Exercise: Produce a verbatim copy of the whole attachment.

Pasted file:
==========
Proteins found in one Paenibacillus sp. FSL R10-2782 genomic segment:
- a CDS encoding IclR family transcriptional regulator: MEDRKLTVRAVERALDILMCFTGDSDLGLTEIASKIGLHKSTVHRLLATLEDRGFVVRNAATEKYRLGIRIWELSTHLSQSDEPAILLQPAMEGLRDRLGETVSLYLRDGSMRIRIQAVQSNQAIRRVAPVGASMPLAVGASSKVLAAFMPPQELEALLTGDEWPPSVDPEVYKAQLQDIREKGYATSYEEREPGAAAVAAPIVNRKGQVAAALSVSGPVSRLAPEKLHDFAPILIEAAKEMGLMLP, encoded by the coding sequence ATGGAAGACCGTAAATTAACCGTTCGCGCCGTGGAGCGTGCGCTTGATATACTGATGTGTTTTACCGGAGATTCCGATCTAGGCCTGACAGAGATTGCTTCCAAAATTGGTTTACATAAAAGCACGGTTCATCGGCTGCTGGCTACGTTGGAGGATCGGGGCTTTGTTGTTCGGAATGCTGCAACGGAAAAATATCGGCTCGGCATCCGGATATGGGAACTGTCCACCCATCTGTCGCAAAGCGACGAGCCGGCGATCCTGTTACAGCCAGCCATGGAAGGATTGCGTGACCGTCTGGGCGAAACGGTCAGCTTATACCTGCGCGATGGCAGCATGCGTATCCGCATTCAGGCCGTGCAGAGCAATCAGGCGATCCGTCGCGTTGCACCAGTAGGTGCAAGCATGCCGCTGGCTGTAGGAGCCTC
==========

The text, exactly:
Proteins found in one Paenibacillus sp. FSL R10-2782 genomic segment:
- a CDS encoding IclR family transcriptional regulator: MEDRKLTVRAVERALDILMCFTGDSDLGLTEIASKIGLHKSTVHRLLATLEDRGFVVRNAATEKYRLGIRIWELSTHLSQSDEPAILLQPAMEGLRDRLGETVSLYLRDGSMRIRIQAVQSNQAIRRVAPVGASMPLAVGASSKVLAAFMPPQELEALLTGDEWPPSVDPEVYKAQLQDIREKGYATSYEEREPGAAAVAAPIVNRKGQVAAALSVSGPVSRLAPEKLHDFAPILIEAAKEMGLMLP, encoded by the coding sequence ATGGAAGACCGTAAATTAACCGTTCGCGCCGTGGAGCGTGCGCTTGATATACTGATGTGTTTTACCGGAGATTCCGATCTAGGCCTGACAGAGATTGCTTCCAAAATTGGTTTACATAAAAGCACGGTTCATCGGCTGCTGGCTACGTTGGAGGATCGGGGCTTTGTTGTTCGGAATGCTGCAACGGAAAAATATCGGCTCGGCATCCGGATATGGGAACTGTCCACCCATCTGTCGCAAAGCGACGAGCCGGCGATCCTGTTACAGCCAGCCATGGAAGGATTGCGTGACCGTCTGGGCGAAACGGTCAGCTTATACCTGCGCGATGGCAGCATGCGTATCCGCATTCAGGCCGTGCAGAGCAATCAGGCGATCCGTCGCGTTGCACCAGTAGGTGCAAGCATGCCGCTGGCTGTAGGAGCCTC